UCLA and Mississippi State May Not Recover After Meltdowns To Mid-Majors
Losing an early non-conference game against a mid-major can be an early death sentence for some teams, but for others it can just be a blip on a radar soon forgotten.
Kentucky's recent disasters under Billy Gillispie are the easiest examples to point out as ways an early-season upset can derail a season.
In each of the past two seasons, the Wildcats went down early against Gardner-Webb in 2007 and Virginia Military Institute in 2008.
The SEC also suffered several other significant upsets when Mercer knocked off not one, but two SEC West teams, Auburn and Alabama.
Neither recovered, and the Tigers may have been a mere one game away from making the NCAA Tournament. That loss to Mercer have doomed Auburn to the NIT.
But some teams can recover. The well coached, talented squads built for success can put a loss behind them and make a run in March.
Michigan State lost an exhibition game against Division II Grand Valley State, but eventually went on to the Sweet 16.
In 2005, when North Carolina won the national championship, the Tar Heels opened the season with a shocking loss to Santa Clara.
Georgetown made the Final Four in 2007 after losing to Old Dominion during the Hoyas' first handful of games.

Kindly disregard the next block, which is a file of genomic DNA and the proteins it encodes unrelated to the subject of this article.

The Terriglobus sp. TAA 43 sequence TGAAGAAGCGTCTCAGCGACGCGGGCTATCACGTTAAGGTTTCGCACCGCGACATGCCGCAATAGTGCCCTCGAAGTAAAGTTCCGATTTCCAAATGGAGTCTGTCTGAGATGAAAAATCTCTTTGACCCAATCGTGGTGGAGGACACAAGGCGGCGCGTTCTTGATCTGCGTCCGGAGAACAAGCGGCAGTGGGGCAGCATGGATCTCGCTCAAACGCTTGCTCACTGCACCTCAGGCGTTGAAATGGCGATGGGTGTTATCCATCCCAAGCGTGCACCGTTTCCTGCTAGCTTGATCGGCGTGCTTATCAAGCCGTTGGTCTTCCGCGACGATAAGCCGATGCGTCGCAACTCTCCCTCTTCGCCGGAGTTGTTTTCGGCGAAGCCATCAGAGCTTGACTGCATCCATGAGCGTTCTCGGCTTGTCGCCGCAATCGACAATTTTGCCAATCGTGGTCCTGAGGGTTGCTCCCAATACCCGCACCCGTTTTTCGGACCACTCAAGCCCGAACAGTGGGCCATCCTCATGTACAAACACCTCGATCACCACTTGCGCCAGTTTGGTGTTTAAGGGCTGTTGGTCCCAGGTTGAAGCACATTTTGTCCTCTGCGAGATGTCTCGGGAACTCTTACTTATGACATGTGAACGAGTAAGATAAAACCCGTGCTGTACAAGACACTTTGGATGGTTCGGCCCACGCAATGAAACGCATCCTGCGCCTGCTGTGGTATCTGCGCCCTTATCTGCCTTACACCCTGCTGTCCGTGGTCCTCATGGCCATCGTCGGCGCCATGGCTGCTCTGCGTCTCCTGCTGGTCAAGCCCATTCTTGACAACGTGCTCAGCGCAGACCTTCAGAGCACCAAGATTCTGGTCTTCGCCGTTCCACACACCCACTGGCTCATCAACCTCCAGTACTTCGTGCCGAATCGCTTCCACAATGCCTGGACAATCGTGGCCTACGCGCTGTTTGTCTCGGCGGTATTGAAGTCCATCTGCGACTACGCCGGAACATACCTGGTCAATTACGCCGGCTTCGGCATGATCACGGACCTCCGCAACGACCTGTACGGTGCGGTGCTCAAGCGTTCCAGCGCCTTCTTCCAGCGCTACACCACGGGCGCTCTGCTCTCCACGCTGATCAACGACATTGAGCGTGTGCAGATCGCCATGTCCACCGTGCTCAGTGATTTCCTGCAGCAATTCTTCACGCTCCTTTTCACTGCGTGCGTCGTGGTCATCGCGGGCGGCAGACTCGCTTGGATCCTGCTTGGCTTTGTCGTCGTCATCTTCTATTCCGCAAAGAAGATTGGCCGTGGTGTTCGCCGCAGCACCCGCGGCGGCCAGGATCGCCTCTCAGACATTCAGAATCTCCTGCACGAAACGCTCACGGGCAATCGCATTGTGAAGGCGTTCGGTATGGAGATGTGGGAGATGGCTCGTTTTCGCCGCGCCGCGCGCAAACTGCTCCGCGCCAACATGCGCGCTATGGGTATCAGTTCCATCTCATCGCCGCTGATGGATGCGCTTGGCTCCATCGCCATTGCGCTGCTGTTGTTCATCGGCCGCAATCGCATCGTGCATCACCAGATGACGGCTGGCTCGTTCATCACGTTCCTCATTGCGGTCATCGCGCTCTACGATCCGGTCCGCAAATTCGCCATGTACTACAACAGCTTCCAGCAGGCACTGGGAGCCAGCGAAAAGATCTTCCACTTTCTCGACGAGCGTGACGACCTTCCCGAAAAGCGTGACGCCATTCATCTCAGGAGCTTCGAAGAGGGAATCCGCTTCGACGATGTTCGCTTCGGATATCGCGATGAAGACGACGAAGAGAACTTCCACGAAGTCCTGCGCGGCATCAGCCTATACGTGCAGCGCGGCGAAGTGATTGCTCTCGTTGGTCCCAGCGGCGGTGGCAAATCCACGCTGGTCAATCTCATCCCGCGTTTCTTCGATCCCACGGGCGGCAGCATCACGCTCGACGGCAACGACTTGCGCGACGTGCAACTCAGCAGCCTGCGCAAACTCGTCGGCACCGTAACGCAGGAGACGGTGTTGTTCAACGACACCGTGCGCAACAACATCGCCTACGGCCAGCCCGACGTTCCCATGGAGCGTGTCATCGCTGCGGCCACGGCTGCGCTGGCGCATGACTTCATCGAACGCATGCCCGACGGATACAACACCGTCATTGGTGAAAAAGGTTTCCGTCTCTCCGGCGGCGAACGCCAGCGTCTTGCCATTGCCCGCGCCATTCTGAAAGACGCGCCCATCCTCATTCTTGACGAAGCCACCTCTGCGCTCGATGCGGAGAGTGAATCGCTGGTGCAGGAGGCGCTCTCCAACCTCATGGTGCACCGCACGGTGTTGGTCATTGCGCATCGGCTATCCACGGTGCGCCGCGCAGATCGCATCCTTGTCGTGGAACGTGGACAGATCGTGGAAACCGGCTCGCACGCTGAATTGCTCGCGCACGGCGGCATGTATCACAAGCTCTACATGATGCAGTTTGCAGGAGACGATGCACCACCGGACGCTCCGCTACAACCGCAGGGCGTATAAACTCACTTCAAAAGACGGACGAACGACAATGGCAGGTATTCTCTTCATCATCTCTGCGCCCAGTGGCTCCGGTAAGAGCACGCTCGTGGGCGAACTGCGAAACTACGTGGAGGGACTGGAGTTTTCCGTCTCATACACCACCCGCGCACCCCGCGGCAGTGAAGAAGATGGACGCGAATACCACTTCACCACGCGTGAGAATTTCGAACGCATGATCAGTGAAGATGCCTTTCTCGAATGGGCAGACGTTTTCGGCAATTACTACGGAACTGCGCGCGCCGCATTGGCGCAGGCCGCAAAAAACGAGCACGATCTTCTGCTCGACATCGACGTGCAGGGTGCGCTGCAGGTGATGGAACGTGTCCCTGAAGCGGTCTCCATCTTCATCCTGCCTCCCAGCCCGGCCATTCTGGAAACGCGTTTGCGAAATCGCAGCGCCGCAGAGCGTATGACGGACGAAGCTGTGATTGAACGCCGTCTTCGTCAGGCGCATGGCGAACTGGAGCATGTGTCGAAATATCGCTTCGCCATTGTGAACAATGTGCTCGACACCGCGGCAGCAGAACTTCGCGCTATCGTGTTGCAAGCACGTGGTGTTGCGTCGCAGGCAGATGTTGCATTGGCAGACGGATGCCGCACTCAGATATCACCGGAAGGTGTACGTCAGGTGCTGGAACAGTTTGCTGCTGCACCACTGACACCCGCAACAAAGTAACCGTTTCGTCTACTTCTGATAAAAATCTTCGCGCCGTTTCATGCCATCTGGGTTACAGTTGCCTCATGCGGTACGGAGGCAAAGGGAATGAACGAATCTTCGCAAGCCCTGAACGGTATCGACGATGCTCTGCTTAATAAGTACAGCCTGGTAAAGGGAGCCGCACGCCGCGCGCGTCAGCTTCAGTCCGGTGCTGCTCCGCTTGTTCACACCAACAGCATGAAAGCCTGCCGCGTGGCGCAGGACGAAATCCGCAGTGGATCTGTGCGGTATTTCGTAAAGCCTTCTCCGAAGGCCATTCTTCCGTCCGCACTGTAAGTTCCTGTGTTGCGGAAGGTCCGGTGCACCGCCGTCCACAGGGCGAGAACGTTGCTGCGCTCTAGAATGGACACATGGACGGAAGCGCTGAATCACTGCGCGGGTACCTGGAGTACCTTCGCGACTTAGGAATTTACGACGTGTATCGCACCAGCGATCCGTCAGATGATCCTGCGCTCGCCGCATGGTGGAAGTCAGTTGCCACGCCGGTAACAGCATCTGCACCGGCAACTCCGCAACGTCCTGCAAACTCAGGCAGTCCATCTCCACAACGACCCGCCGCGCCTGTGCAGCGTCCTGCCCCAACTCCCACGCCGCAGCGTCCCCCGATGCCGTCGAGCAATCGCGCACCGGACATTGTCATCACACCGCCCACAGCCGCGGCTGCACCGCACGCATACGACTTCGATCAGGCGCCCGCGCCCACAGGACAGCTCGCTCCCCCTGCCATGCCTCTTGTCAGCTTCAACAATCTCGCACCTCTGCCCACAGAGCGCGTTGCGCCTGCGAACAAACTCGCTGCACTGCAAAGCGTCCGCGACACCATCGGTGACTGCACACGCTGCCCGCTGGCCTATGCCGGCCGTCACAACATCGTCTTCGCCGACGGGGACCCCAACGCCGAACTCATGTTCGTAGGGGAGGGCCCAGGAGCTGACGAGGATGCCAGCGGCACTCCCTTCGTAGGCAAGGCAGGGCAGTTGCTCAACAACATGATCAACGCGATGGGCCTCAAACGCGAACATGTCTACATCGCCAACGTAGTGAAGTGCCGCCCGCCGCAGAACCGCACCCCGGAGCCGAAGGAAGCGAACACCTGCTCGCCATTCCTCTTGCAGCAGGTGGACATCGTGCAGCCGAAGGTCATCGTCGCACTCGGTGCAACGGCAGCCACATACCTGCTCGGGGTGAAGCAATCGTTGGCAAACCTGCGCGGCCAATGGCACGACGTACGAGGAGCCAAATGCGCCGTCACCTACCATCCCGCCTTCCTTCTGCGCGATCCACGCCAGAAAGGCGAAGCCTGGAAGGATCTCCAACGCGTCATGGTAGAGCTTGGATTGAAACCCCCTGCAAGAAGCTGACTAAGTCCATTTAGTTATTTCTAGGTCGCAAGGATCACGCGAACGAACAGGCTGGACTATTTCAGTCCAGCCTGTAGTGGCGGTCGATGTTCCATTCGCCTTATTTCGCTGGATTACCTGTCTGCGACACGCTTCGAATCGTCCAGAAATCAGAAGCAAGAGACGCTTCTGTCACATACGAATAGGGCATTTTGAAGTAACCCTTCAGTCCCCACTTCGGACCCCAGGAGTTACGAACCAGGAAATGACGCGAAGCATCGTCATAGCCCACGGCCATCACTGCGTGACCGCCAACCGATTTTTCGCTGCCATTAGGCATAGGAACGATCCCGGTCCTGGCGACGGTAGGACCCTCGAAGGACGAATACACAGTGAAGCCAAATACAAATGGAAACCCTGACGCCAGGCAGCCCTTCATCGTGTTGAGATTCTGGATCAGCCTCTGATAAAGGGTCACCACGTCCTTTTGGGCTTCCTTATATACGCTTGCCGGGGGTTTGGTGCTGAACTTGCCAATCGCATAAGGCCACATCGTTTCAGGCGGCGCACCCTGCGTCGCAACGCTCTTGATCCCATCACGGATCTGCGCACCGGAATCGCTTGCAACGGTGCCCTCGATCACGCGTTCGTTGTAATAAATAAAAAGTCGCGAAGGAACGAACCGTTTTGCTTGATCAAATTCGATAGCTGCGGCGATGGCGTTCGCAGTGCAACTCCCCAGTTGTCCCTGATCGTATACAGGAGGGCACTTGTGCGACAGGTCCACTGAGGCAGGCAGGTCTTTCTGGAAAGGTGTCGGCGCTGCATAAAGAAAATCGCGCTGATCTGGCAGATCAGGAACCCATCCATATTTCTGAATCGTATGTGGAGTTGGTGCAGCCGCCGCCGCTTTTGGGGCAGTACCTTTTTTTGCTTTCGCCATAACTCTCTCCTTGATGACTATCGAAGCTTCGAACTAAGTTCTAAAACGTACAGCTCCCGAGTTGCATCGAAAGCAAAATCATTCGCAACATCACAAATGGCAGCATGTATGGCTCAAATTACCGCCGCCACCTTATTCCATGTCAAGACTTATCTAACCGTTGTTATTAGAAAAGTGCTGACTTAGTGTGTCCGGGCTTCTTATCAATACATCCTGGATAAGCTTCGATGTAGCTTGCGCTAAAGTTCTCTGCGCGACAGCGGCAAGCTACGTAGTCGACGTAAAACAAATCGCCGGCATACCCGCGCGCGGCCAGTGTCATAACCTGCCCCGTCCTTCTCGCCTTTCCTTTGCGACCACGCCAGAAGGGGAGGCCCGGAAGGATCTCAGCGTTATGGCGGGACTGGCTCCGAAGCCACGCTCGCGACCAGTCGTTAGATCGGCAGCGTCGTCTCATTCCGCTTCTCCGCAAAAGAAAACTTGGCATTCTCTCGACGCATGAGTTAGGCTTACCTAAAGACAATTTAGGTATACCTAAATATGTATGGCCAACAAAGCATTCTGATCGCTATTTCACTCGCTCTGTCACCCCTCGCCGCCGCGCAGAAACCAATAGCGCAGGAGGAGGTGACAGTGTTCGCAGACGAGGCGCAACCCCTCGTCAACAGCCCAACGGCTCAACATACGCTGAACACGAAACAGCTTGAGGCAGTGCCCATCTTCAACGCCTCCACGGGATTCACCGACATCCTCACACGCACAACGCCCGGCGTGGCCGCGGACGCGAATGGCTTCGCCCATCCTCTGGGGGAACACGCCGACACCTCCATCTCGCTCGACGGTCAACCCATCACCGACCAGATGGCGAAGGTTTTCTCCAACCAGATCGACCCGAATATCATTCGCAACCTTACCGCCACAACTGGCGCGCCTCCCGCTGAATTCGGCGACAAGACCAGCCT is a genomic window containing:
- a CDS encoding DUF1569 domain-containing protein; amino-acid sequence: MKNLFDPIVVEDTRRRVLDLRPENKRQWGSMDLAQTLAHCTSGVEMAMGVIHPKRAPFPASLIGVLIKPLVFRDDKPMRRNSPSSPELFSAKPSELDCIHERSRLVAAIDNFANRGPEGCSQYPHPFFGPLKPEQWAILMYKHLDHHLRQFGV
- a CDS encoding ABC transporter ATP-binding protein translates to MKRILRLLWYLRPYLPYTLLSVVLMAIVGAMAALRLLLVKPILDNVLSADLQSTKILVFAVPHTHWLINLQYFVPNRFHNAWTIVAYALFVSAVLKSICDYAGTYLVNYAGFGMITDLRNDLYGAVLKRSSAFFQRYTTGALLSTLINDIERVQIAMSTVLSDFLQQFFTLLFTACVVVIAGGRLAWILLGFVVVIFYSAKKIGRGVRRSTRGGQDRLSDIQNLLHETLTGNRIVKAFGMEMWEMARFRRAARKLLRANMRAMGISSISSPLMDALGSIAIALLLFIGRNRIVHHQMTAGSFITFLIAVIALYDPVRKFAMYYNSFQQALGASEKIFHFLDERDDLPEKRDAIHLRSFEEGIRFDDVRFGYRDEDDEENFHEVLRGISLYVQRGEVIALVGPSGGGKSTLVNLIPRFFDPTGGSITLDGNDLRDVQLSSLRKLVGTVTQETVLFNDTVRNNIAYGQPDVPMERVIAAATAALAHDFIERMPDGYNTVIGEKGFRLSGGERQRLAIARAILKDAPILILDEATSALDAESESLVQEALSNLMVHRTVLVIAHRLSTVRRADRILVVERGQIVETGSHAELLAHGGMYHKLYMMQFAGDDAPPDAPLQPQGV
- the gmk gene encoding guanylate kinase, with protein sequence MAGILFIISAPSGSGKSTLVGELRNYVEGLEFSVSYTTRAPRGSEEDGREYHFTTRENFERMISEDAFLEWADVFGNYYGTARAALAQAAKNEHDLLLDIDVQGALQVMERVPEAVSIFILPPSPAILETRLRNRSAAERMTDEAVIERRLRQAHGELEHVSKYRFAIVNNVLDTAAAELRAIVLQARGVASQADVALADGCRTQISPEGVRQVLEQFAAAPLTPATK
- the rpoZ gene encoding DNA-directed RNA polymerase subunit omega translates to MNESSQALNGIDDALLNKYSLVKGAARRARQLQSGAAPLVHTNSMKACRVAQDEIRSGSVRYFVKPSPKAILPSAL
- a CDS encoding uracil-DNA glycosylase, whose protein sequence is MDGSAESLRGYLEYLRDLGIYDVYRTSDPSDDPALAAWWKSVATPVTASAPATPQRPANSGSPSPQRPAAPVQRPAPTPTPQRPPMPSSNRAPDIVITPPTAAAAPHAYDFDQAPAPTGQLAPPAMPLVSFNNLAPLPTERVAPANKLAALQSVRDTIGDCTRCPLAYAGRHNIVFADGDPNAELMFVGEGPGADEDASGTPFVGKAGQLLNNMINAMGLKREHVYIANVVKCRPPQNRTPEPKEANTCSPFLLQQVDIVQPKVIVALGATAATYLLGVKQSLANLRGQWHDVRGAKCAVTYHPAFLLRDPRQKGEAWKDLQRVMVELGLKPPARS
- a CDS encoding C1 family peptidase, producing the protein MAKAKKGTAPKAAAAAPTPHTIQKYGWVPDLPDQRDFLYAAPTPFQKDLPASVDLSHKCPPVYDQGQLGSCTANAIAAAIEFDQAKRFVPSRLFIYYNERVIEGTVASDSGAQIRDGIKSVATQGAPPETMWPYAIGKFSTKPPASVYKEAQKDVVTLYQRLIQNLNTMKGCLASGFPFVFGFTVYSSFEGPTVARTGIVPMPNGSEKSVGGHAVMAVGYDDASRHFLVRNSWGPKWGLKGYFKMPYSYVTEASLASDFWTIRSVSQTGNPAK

Even last year, Washington reached the round of 32 after losing to Portland in its opener and Louisville became one of the most dominant teams in the nation after going down to Western Kentucky.
With all that said, there are several quality teams that have already suffered bad losses. Some should rebound, others not quite.
In the first week, Syracuse went down to Le Moyne in an exhibition game, Oregon State to Texas A&M Corpus Christi, Mississippi State to Rider, Alabama to Cornell, and UCLA to Cal-State Fullerton.
What went wrong : The Orange almost never plays man-to-man defense. Against Le Moyne, the 'Cuse showed why. The Dolphins went off in the second half to come back and knock off their crosstown rivals.
Why things will go right: In the first two games of the season, Syracuse has looked as good defensively as the Orange has since the 'Cuse won the National Title in 2003. The length of this team from point guard to center and everyone off the bench should give the Orange one of the best defenses in the country if Jim Boeheim's squad continues to hustle and rebound.
Why things will go wrong: Syracuse doesn't have an established go-to guy yet and Wesley Johnson might be the Orange's only player that can efficiently create his own shot. Point guard play with freshman Brandon Triche may also prove to be an issue.
The verdict: Syracuse is good enough to do what Michigan State did when the Spartans lost an exhibition game and that's go to the Sweet 16. But a first-round exit or trip to the round of 32 is a better bet.
What went wrong: Oregon State simply couldn't score. A splendid .63 points per possession won't be too many teams no matter how low-profile they are. Center Roland Schaftenaar battled foul trouble early and only played 19 minutes.
Why things will go right: The Pac-10 isn't very good so the Beavers can come into their own in conference play. OSU has started slow under Craig Robinson almost every year, but last year the Beavers were able to recover fairly well.